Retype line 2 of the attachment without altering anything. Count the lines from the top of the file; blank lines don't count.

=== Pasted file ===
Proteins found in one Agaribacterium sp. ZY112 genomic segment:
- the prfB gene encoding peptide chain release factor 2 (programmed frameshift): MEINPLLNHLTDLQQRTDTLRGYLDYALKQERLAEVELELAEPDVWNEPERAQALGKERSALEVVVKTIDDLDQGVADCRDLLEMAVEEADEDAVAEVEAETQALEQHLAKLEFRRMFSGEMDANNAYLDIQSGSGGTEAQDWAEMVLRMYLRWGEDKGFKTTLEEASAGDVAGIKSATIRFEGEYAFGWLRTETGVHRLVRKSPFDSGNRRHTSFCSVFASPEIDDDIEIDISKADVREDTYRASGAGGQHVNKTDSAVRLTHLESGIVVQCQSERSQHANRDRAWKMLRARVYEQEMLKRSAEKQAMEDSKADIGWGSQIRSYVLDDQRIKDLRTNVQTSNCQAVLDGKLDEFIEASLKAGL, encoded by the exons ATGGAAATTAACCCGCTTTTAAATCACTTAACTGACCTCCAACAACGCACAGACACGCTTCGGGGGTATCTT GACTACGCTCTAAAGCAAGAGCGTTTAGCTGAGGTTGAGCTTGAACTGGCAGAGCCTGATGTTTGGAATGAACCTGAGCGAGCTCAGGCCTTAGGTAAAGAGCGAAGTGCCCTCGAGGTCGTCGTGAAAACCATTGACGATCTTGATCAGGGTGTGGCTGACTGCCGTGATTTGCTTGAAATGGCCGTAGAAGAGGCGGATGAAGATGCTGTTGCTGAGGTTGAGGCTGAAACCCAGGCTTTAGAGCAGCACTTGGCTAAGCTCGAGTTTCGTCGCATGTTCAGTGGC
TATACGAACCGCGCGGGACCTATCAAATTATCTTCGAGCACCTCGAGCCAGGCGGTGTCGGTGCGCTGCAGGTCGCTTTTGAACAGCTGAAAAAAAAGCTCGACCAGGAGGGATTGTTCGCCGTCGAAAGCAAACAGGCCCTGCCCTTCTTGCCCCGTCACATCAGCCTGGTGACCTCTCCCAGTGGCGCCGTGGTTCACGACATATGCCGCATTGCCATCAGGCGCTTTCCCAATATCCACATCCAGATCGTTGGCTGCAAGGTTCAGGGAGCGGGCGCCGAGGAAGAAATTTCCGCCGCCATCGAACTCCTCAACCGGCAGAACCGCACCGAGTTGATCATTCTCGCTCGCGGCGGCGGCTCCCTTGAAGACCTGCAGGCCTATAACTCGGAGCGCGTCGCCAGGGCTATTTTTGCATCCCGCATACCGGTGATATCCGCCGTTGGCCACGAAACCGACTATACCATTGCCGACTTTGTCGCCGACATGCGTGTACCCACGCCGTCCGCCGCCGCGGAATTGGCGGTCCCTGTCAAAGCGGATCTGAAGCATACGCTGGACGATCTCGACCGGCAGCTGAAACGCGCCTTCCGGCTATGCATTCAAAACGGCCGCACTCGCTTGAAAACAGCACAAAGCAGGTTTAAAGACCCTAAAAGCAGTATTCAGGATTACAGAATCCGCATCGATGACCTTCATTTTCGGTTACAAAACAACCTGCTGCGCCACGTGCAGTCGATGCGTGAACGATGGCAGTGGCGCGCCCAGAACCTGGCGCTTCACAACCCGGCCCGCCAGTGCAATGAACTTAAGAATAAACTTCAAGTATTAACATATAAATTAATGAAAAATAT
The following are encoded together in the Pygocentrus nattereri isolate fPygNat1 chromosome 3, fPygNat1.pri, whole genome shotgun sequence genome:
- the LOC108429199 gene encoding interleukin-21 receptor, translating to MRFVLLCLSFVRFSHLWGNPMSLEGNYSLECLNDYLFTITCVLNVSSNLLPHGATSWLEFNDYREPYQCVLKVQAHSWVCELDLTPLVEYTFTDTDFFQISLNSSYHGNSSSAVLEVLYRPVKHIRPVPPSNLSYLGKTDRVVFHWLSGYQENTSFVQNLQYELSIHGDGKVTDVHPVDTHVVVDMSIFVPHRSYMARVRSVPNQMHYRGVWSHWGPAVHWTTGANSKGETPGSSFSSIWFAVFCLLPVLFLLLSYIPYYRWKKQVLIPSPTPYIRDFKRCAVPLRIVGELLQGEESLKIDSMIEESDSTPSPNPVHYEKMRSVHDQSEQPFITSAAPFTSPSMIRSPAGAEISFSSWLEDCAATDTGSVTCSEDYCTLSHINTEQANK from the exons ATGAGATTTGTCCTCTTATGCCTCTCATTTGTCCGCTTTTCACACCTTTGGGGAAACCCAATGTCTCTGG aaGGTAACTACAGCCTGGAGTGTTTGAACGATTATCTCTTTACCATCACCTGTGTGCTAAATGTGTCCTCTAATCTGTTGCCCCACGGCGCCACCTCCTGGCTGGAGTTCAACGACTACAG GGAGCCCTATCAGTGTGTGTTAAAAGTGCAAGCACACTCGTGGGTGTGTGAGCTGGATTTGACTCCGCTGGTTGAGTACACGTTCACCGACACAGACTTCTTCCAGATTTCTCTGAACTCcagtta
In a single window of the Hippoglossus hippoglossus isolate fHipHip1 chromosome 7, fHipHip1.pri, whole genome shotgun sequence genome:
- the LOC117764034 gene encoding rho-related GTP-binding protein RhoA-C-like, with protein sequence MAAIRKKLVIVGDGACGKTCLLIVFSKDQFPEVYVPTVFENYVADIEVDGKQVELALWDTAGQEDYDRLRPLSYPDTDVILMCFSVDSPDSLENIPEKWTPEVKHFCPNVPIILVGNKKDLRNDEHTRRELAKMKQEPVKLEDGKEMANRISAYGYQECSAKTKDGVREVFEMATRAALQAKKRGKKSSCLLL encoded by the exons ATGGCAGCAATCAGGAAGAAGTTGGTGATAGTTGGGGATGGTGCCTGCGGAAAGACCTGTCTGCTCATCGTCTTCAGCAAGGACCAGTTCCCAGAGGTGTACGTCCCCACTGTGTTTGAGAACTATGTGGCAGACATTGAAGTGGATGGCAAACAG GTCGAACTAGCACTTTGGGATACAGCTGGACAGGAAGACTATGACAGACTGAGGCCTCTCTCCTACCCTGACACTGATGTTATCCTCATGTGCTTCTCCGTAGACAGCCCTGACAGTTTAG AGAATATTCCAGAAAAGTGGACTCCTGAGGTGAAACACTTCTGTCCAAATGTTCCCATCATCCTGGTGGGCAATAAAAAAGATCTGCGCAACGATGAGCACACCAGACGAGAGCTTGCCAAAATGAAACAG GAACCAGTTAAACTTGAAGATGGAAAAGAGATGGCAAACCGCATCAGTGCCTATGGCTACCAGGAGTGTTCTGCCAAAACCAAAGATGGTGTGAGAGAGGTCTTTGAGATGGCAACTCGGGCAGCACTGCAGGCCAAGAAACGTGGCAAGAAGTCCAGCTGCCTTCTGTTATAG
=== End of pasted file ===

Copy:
- the prfB gene encoding peptide chain release factor 2 (programmed frameshift): MEINPLLNHLTDLQQRTDTLRGYLDYALKQERLAEVELELAEPDVWNEPERAQALGKERSALEVVVKTIDDLDQGVADCRDLLEMAVEEADEDAVAEVEAETQALEQHLAKLEFRRMFSGEMDANNAYLDIQSGSGGTEAQDWAEMVLRMYLRWGEDKGFKTTLEEASAGDVAGIKSATIRFEGEYAFGWLRTETGVHRLVRKSPFDSGNRRHTSFCSVFASPEIDDDIEIDISKADVREDTYRASGAGGQHVNKTDSAVRLTHLESGIVVQCQSERSQHANRDRAWKMLRARVYEQEMLKRSAEKQAMEDSKADIGWGSQIRSYVLDDQRIKDLRTNVQTSNCQAVLDGKLDEFIEASLKAGL, encoded by the exons ATGGAAATTAACCCGCTTTTAAATCACTTAACTGACCTCCAACAACGCACAGACACGCTTCGGGGGTATCTT GACTACGCTCTAAAGCAAGAGCGTTTAGCTGAGGTTGAGCTTGAACTGGCAGAGCCTGATGTTTGGAATGAACCTGAGCGAGCTCAGGCCTTAGGTAAAGAGCGAAGTGCCCTCGAGGTCGTCGTGAAAACCATTGACGATCTTGATCAGGGTGTGGCTGACTGCCGTGATTTGCTTGAAATGGCCGTAGAAGAGGCGGATGAAGATGCTGTTGCTGAGGTTGAGGCTGAAACCCAGGCTTTAGAGCAGCACTTGGCTAAGCTCGAGTTTCGTCGCATGTTCAGTGGC